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An easily recognizable Bach arpeggio

In music, an arpeggio is Italian for broken chord where the notes are played or sung in sequence, one after the other, rather than ringing out simultaneously. This word comes from the Italian word "arpeggiare" , which means "to play on a harp". These are formed from scales, the arpeggio is based on the relative scale playing the "key" notes or those affected by the key signature.

Contents

Explanation

An arpeggiated chord

An arpeggio is a group of notes which are played one after the other, either going up or going down. Executing an arpeggio requires the player to play the sounds of a chord individually to differentiate the notes. The notes all belong to one chord. The chord may, for example, be a simple chord with the 1st, 3rd, and 5th notes of the scale in it (this is called a "tonic chord"). An arpeggio in the key of C major going up two octaves would be the notes (C, E, G, C, E, G, C).

An arpeggio is a type of broken chord. Other types of broken chords play chord notes out of sequence or more than one note but less than the full chord simultaneously. Arpeggios can rise or fall for more than one octave.

Students of musical instruments learn how to play scales and arpeggios. They are often a requirement for music examinations.

An "arpeggiated chord" means a chord which is "spread", i.e., the notes are not played exactly at the same time, but are spread out. Arpeggiated chords are often used in harp and piano music. An arpeggiated chord may be written with a squiggly vertical line in front of the chord. It is spread from the lowest to the highest note. Occasionally, composers such as Béla Bartók have asked for them to be played from top to bottom. This is shown by adding an arrow pointing down.

Instruments

Any instrument may employ arpeggiation, but the following instruments use arpeggios most often:

In Western classical music, a chord that is played first with the lowest note and then with successive higher notes joining in is called arpeggiato. Sometimes this effect is reversed, with the highest note coming first. In some modern popular music arpeggiato is called a "rolled chord".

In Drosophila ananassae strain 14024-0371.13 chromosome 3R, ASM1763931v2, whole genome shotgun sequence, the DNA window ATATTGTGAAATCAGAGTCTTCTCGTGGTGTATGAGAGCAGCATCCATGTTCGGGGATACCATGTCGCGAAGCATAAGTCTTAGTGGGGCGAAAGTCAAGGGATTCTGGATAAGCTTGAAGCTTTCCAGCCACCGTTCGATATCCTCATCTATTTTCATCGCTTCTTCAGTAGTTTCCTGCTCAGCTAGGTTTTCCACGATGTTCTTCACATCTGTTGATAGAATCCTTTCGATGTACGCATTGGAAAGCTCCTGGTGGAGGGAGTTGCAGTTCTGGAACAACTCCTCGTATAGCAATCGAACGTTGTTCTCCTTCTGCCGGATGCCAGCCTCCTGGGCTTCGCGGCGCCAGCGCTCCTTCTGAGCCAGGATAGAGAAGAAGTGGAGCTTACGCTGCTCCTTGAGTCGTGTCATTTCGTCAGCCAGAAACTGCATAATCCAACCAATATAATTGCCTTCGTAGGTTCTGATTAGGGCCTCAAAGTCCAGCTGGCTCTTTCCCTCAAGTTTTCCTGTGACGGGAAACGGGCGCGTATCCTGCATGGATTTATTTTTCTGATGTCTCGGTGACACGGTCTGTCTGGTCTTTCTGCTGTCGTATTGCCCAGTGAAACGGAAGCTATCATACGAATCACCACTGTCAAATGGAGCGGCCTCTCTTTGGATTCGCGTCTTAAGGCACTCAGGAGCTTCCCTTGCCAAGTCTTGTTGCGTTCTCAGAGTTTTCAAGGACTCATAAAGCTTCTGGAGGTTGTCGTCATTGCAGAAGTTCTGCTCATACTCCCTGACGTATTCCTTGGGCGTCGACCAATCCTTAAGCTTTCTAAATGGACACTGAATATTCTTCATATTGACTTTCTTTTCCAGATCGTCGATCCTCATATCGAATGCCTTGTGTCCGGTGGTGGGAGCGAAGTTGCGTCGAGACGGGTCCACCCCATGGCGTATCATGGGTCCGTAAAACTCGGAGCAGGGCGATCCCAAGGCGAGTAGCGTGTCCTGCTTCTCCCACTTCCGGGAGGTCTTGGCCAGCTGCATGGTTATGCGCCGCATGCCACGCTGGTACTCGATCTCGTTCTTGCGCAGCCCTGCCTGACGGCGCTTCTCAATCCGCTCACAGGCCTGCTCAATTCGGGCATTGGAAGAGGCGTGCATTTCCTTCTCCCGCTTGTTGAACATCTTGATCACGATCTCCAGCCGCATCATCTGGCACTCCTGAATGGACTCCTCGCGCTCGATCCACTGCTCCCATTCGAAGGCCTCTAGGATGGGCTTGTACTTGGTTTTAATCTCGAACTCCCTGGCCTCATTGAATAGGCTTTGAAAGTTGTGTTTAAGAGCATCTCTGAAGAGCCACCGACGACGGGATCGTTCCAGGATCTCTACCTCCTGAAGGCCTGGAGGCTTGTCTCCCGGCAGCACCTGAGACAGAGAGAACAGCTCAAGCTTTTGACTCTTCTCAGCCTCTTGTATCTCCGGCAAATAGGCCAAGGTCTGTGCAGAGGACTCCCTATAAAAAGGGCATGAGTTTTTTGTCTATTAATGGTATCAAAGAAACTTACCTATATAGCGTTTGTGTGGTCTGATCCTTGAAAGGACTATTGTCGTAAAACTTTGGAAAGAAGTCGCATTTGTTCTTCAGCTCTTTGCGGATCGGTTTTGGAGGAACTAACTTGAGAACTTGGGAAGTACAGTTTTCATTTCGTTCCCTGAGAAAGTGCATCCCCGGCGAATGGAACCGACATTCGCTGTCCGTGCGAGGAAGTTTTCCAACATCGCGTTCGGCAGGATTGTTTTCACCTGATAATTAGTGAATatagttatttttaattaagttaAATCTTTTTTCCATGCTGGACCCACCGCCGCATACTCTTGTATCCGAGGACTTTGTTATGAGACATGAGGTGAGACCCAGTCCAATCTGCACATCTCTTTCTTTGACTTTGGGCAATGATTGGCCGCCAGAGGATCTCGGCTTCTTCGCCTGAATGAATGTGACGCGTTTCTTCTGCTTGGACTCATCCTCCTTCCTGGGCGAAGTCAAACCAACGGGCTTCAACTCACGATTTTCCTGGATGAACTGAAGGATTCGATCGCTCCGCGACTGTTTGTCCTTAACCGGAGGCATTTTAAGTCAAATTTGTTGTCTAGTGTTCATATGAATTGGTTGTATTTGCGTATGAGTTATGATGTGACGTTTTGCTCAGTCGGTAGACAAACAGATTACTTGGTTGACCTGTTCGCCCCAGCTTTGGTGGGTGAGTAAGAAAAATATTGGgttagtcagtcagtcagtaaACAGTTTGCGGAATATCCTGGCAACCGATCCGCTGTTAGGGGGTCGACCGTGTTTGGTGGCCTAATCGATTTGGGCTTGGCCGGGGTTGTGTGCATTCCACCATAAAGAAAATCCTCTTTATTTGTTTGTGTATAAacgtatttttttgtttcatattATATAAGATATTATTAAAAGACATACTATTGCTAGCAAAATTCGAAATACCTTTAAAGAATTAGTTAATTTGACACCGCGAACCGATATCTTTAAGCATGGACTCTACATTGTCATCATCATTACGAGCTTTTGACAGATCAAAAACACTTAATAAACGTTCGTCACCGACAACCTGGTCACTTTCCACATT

In early video game music, arpeggios were often the only way to play a chord since sound hardware usually had a very limited number of oscillators. Instead of tying them all up to play one chord, one channel could be used to play an arpeggio, leaving the rest for drums, bass, or sound effects. Examples include the music of games and demos on Commodore 64's SID chip which only had three oscillators, see also Chiptune.

See also

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References

External links


1911 encyclopedia

Up to date as of January 14, 2010

From LoveToKnow 1911

ARPEGGIO (from Ital. arpeggiare, to play upon the harp), in music, the notes of a chord, played in rapid succession as on a harp, and not together.


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Simple English

In music, an arpeggio is a group of notes in a chord which are played one after the other, instead of all at the same time. The arpeggio may either go up or go down, but it is more common going up.

The word arpeggio comes from the Italian word arpeggiare, which means "to play on a harp". This is because harps are very good at playing arpeggiated chords [1].

An arpeggio is a type of broken chord, but there are many different kinds.

Learning many musical instruments include playing scales and arpeggios. They are often played as part of music examinations, especially for piano and the string instruments. This is because these skills are useful for playing a lot of music. For example, Bach's Prelude in C ( Play (info • help)) is made of many different arpeggios. Guitarists sometimes play arpeggios instead of strumming, and banjo players do it a lot.


An "arpeggiated chord" means a chord which is "spread". This means the notes do not start exactly at the same time. This is sometimes called arpeggiato, and in modern music is called a rolled chord. An arpeggiated chord is written with a wiggly line going from top to bottom in front of the chord. An arpeggiated chord is spread from the lowest to the highest note. Occasionally composers such as Béla Bartók ask for them to be played from top to bottom. This is shown by adding an arrow pointing down.

References

  1. Taylor, Eric (1991). "8". The AB Guide to Music Theory, Part I. The AB Guide to Music Theory. The Associated Board of the Royal Schools of Music. pp. 66. ISBN 1-85472-447-9. 








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